Suit against Police boss, Safaricom over police paybill to be heard in October

Milimani Law Courts, Nairobi.

The case in which the Inspector General of police and Safaricom Limited have been sued for failure to refund cash bail that was deposited through a NPS Paybill at shauri moyo police station will be heard on 19th October 2022.

Eight petitioners who filed the suit were arrested on 23rd November 2016 and were required to deposit a police bail of Sh 40,000 in total pending court appearance. 

The money which would have been previously paid in cash was deposited via Mpesa to a till number 811555 registered under the National Police Service (acc 57).

According to the advocate on record for the petitioners, Lempaa Suyianka, the paybill was at a trial phase in several police stations and was intended to carb cash deposits by suspects.

The petitioners include; Juliana Olayo Awino, Patrick Oroko Onsembi, Winnie Obure Akoth, Antonia Rose Atieno, Esther Kerubo Nyamweya, Dornie Awuoro Okongo, Pamela Adhiambo Wasuda and Margaret Moraa Mwamba.

The charges

The eight were later produced in court and charged with creating disturbance in a manner likely to create breach of peace.

The court heard that the suspects created disturbance by banging the report office counter desk and main entrance door demanding for the occurrence book to peruse.

Okoth and Awino were also charged with offensive conduct for using insulting words, calling two shauri moyo officers “Waiganjo” with intent to provoke breach of peace.

Onsembi and Awino were also charged with offensive conduct by calling another officer “Waiganjo” and “Rapist” with intent to provoke breach of peace. 

It’s alleged that the suspects committed the offence on 23rd November 2016 at shauri moyo police station in Kamukunji, Nairobi county.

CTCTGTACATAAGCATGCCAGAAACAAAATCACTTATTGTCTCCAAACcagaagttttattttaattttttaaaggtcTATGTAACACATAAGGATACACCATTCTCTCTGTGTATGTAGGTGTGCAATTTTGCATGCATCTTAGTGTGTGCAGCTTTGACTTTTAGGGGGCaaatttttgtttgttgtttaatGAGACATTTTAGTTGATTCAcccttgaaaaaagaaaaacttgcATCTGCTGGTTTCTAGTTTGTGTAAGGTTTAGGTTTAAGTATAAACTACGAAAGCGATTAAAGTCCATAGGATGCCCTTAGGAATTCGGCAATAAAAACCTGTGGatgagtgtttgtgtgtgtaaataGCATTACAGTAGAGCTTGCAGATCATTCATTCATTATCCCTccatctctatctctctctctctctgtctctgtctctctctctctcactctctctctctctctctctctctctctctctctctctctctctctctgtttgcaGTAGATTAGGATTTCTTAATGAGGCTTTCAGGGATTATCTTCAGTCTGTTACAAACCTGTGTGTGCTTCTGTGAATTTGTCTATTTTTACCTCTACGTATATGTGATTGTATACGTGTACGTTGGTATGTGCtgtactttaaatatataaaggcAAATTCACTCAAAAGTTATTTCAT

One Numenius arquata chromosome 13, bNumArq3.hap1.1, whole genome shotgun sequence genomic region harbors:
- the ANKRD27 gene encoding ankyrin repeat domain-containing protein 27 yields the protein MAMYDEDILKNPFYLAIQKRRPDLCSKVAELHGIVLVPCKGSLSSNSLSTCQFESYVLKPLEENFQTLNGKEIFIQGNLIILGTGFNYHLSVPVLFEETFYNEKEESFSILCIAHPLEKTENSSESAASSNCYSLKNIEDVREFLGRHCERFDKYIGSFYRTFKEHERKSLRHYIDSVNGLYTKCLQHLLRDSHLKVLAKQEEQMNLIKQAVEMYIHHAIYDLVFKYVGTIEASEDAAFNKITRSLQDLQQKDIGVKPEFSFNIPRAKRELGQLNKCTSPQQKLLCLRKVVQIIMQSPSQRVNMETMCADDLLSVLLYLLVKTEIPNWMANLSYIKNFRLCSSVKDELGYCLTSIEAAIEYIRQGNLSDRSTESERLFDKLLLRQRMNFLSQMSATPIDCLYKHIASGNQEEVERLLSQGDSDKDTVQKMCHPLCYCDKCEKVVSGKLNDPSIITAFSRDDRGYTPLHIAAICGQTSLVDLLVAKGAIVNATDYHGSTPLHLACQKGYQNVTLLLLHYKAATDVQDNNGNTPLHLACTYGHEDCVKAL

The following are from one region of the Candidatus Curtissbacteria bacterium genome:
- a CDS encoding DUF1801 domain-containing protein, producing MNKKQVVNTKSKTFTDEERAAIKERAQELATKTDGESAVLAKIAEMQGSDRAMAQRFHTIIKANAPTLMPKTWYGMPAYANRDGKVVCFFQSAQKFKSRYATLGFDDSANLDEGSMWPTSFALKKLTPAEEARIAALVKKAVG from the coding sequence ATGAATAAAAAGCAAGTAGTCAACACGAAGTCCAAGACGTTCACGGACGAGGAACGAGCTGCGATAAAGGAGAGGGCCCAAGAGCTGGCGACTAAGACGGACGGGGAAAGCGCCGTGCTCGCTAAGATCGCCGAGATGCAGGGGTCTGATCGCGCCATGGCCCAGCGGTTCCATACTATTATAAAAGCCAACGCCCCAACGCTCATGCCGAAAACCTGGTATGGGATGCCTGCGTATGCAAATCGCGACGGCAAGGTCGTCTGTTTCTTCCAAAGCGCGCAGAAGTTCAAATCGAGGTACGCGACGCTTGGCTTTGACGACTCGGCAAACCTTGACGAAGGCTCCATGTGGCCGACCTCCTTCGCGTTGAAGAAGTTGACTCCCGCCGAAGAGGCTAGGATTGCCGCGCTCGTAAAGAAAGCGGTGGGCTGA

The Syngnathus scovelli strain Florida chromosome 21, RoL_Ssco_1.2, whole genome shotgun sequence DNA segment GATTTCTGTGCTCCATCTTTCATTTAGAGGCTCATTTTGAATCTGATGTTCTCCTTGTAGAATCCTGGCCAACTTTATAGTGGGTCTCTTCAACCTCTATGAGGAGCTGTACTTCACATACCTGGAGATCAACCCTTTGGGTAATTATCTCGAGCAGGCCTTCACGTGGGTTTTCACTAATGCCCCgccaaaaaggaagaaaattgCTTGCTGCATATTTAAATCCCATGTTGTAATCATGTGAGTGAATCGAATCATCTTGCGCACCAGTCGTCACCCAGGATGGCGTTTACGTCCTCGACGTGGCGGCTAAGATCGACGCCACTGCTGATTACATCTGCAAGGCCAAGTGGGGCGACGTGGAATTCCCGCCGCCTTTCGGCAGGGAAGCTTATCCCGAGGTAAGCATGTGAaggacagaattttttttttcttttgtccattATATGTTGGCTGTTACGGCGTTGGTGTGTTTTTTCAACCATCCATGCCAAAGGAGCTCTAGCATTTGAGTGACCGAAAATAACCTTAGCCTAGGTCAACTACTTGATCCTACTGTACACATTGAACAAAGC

After being charged, the police were required to deposit in court the money the suspects had paid at the police station to be used as cash bail.

However, the OCS shauri moyo stated that such conversion was impossible due to the failure of the Mpesa system used by the police station. 

“The accused were thus forced to obtain alternative sources to pay the cash bail to the magistrate court,” Suyianka said.

According to the National Police Service act and the criminal procedure code, the police are under obligation to return such sum paid as cash bail once attendance of the suspect is secured.

The police were ordered to convert the Sh 40,000 to cash bail by the magistrate following the appearance of the eight petitioners in court.

“Their failure to do so constitutes a violation of court orders and constitutes behaviour inconsistent with national values and principles required of public officers,” said Suyianka.

Suyianka questions how many other Kenyans suffered monetary loss as a result of the failure of the NPS Paybill. 

Violation of rights

According to Suyianka, failure of safaricom’s Mpesa system and subsequent requirement that the petitioners find an alternative source of cash bail in a short time, or face imprisonment, resulted in violation of their constitutional rights to be released on bail pending trial.

The petitioners claim that they continued to suffer for failure of the police to return the said money resulting in them owing money to their creditors since December 2016 and thus causing their reputation to suffer.

Safaricom through Gikera and Vad Gama advocates filed a preliminary objection on grounds that the petition discloses no cause of action against them.

They want the petition to be dismissed with costs.

The petitioners want a declaration that the respondents have violated the constitutional right to bail.

They also want an order compelling NPS and Safaricom to refund the bail amount paid.

In addition, the petitioners want an order of compensatory damages to be paid by the respondents for the monetary and reputation loss they have suffered.

Other respondents in the case are the Attorney General and Ministry of Interior and Coordination of National Government.